The massacres in Colorado and Nebraska last week have left many people wondering just where we're safe at.
Some people are arming themselves against such attacks through the "Concealed Carry Law."
Elissia Palmer first got her concealed carry permit 11 years ago because of late nights spent at work.
"Sometimes, depending upon what I was involved in, especially if its a grant-writing time, I could be there as late as 9 or 10 o'clock a night," Palmer recalled.
She got herself some piece of mind in the form of a "piece."
So when she sees scenes like what happened in Nebraska and Colorado, it's shocking.
"Who would have ever thought something like that could happen at a church? I go to a small rural church, so who could envision something like that would ever happen and that you would need that type of protection for you and the congregation," Palmer said.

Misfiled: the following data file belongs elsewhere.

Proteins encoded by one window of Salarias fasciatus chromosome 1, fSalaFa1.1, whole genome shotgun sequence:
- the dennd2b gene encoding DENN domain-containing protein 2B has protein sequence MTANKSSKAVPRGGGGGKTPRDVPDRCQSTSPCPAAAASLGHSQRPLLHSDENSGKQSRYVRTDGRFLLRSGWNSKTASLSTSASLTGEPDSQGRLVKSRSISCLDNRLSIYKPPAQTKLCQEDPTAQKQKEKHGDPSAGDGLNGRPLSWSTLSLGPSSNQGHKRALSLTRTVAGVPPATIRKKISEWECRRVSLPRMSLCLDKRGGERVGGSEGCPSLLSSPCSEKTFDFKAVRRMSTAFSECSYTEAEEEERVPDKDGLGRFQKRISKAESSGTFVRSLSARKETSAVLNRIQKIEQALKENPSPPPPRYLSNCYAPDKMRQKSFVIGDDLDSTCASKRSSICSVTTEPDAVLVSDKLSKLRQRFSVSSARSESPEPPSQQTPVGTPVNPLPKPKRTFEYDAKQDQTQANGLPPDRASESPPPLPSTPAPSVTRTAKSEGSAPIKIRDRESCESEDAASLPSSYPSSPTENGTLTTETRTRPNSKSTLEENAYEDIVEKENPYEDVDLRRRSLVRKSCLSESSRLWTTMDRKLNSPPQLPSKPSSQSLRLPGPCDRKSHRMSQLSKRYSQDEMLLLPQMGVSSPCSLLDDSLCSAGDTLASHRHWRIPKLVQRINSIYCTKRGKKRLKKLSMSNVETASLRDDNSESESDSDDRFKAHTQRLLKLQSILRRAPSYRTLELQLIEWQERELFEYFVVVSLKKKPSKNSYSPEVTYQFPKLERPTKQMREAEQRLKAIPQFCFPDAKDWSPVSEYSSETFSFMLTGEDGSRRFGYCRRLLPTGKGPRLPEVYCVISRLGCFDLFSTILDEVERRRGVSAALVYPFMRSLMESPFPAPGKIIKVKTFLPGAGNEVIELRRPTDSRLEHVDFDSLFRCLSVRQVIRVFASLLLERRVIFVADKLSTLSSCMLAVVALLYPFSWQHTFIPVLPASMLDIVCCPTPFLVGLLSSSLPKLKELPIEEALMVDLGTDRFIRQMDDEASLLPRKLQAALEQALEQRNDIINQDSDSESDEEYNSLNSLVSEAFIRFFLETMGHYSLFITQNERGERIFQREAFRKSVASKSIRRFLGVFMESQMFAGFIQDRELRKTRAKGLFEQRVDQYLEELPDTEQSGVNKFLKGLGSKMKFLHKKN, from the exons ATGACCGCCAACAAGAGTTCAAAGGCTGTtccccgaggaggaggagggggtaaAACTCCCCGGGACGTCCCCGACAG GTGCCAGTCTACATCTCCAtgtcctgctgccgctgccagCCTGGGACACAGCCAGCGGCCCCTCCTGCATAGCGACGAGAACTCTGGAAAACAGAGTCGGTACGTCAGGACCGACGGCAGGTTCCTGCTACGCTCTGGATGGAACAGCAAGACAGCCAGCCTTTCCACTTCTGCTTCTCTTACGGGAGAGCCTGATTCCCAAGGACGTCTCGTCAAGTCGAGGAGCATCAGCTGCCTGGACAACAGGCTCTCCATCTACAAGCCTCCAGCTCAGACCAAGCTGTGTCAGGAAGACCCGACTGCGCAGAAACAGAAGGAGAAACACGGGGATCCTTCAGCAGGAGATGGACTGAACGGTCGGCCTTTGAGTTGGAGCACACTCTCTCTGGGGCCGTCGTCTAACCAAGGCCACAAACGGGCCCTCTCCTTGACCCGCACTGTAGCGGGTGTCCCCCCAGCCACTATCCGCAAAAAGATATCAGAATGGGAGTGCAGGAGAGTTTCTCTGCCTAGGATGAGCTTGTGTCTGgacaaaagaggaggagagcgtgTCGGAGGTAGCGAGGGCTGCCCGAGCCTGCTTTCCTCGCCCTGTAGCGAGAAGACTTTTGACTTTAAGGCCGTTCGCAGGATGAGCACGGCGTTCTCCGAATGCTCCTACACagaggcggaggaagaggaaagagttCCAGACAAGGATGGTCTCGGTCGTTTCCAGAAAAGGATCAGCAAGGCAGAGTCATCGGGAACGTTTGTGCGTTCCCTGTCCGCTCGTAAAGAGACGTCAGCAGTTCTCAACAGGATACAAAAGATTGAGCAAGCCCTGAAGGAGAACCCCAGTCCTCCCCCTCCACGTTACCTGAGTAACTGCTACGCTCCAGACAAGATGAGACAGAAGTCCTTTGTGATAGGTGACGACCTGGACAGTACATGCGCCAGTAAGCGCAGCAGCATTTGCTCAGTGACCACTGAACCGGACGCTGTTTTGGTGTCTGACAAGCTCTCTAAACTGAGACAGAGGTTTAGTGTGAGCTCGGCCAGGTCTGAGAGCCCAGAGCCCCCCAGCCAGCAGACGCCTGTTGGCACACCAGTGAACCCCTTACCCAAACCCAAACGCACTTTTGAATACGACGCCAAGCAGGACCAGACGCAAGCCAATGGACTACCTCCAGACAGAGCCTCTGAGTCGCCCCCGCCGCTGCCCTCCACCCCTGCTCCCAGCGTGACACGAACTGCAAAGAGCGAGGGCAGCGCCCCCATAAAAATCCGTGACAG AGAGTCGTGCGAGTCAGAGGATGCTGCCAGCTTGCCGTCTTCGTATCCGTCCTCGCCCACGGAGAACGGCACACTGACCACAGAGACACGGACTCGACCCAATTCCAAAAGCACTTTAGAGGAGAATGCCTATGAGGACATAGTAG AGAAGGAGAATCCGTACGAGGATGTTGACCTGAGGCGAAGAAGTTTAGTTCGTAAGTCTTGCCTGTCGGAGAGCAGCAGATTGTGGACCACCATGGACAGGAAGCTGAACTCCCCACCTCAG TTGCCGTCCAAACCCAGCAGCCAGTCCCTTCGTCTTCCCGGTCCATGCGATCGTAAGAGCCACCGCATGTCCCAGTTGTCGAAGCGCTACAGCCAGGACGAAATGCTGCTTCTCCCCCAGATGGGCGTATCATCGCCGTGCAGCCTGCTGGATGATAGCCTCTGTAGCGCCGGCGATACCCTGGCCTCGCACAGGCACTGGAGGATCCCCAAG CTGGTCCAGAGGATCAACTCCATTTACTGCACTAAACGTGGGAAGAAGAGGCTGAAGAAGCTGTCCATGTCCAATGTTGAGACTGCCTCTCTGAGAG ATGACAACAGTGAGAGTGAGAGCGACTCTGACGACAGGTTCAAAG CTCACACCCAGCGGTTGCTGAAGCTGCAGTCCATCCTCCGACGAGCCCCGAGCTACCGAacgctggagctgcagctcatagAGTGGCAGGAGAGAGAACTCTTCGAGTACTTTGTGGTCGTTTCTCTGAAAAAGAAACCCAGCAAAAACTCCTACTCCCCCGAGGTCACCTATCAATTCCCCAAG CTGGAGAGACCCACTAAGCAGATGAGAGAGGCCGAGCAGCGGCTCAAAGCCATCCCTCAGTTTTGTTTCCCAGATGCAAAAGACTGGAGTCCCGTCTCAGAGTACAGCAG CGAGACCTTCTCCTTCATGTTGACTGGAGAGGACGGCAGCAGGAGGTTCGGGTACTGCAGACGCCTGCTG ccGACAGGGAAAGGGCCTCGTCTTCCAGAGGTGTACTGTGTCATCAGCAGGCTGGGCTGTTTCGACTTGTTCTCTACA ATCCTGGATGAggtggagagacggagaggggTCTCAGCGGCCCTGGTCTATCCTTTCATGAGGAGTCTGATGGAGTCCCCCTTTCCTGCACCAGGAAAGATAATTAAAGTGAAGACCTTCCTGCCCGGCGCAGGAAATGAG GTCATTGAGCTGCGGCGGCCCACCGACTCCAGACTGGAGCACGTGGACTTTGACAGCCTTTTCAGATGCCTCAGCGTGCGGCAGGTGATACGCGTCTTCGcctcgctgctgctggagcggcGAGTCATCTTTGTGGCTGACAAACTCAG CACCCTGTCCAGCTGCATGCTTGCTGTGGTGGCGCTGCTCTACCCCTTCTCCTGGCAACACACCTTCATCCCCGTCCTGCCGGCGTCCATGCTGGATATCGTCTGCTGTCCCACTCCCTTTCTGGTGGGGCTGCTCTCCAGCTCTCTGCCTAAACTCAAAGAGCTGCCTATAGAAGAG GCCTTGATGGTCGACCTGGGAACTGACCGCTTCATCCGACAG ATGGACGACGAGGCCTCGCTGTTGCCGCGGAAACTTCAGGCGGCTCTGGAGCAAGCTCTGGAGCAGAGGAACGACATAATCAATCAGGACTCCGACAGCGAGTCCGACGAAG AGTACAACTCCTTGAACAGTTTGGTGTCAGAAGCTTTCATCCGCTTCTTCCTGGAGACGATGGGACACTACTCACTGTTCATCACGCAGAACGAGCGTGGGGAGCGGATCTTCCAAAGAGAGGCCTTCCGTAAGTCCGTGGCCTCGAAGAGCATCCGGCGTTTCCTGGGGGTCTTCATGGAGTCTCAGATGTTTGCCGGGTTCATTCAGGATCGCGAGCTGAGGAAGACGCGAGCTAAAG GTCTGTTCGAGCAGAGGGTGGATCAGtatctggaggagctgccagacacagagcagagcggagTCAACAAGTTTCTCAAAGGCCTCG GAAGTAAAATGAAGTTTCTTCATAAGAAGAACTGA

Concealed Carry instructor Deborah Williams says whenever tragic events like these take place, more and more people want to sign up for Concealed Carry licenses.
"It happens. That's when people who have been thinking about doing this for a while suddenly say, 'Oh man, I need to do it,'" Williams said.
She says the benefit of having those with concealed weapons in a crisis is that they can hopefully save lives of the innocent.
"They have the opportunity and the time to evaluate that situation and then be able to react to it accordingly," Williams noted.
In the past decade, Palmer says she's never had to use her gun in self-defense.
Still, she says for her, it's just comforting knowing that if trouble does me her way, she can protect herself.
In 2005, nearly 800 Warren County residents received their "Concealed Weapons" permits.
Williams says women can benefit the most from carrying a concealed weapon.